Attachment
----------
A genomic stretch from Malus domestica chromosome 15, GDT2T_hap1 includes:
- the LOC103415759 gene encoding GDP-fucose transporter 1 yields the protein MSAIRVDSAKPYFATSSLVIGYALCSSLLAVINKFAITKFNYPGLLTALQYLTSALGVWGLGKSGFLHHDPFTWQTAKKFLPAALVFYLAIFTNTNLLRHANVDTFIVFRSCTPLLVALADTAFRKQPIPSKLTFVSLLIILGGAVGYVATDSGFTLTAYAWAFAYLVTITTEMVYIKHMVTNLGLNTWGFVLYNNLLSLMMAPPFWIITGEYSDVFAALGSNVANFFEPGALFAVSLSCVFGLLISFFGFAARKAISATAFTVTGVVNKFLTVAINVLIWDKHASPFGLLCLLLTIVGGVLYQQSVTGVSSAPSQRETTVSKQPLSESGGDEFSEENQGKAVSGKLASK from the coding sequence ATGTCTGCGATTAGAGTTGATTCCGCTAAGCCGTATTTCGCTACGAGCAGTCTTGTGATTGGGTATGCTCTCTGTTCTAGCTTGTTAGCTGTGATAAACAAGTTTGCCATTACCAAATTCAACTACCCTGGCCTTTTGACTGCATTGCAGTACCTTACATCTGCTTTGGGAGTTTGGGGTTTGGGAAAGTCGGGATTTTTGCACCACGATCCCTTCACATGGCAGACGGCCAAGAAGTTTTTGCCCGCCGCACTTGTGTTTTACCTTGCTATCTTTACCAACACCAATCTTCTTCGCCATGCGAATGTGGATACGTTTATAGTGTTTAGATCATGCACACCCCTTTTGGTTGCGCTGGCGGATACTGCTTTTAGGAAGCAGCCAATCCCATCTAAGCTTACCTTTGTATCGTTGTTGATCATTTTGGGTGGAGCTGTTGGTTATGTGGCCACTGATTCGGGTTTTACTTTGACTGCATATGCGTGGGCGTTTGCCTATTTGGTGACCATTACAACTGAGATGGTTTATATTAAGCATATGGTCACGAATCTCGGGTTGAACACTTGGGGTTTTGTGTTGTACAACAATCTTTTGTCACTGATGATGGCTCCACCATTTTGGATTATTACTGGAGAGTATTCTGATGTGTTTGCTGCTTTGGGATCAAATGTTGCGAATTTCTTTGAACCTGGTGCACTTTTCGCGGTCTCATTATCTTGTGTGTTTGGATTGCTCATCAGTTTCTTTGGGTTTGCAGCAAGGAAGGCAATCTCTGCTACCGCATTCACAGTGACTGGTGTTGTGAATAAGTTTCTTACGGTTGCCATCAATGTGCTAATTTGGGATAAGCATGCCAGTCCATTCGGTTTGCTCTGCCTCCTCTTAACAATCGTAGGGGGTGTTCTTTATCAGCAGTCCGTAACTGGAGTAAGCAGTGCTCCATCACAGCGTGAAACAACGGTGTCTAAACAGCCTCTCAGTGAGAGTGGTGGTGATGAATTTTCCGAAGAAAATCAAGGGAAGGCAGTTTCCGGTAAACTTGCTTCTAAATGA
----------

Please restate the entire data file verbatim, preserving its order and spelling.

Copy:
A genomic stretch from Malus domestica chromosome 15, GDT2T_hap1 includes:
- the LOC103415759 gene encoding GDP-fucose transporter 1 yields the protein MSAIRVDSAKPYFATSSLVIGYALCSSLLAVINKFAITKFNYPGLLTALQYLTSALGVWGLGKSGFLHHDPFTWQTAKKFLPAALVFYLAIFTNTNLLRHANVDTFIVFRSCTPLLVALADTAFRKQPIPSKLTFVSLLIILGGAVGYVATDSGFTLTAYAWAFAYLVTITTEMVYIKHMVTNLGLNTWGFVLYNNLLSLMMAPPFWIITGEYSDVFAALGSNVANFFEPGALFAVSLSCVFGLLISFFGFAARKAISATAFTVTGVVNKFLTVAINVLIWDKHASPFGLLCLLLTIVGGVLYQQSVTGVSSAPSQRETTVSKQPLSESGGDEFSEENQGKAVSGKLASK from the coding sequence ATGTCTGCGATTAGAGTTGATTCCGCTAAGCCGTATTTCGCTACGAGCAGTCTTGTGATTGGGTATGCTCTCTGTTCTAGCTTGTTAGCTGTGATAAACAAGTTTGCCATTACCAAATTCAACTACCCTGGCCTTTTGACTGCATTGCAGTACCTTACATCTGCTTTGGGAGTTTGGGGTTTGGGAAAGTCGGGATTTTTGCACCACGATCCCTTCACATGGCAGACGGCCAAGAAGTTTTTGCCCGCCGCACTTGTGTTTTACCTTGCTATCTTTACCAACACCAATCTTCTTCGCCATGCGAATGTGGATACGTTTATAGTGTTTAGATCATGCACACCCCTTTTGGTTGCGCTGGCGGATACTGCTTTTAGGAAGCAGCCAATCCCATCTAAGCTTACCTTTGTATCGTTGTTGATCATTTTGGGTGGAGCTGTTGGTTATGTGGCCACTGATTCGGGTTTTACTTTGACTGCATATGCGTGGGCGTTTGCCTATTTGGTGACCATTACAACTGAGATGGTTTATATTAAGCATATGGTCACGAATCTCGGGTTGAACACTTGGGGTTTTGTGTTGTACAACAATCTTTTGTCACTGATGATGGCTCCACCATTTTGGATTATTACTGGAGAGTATTCTGATGTGTTTGCTGCTTTGGGATCAAATGTTGCGAATTTCTTTGAACCTGGTGCACTTTTCGCGGTCTCATTATCTTGTGTGTTTGGATTGCTCATCAGTTTCTTTGGGTTTGCAGCAAGGAAGGCAATCTCTGCTACCGCATTCACAGTGACTGGTGTTGTGAATAAGTTTCTTACGGTTGCCATCAATGTGCTAATTTGGGATAAGCATGCCAGTCCATTCGGTTTGCTCTGCCTCCTCTTAACAATCGTAGGGGGTGTTCTTTATCAGCAGTCCGTAACTGGAGTAAGCAGTGCTCCATCACAGCGTGAAACAACGGTGTCTAAACAGCCTCTCAGTGAGAGTGGTGGTGATGAATTTTCCGAAGAAAATCAAGGGAAGGCAGTTTCCGGTAAACTTGCTTCTAAATGA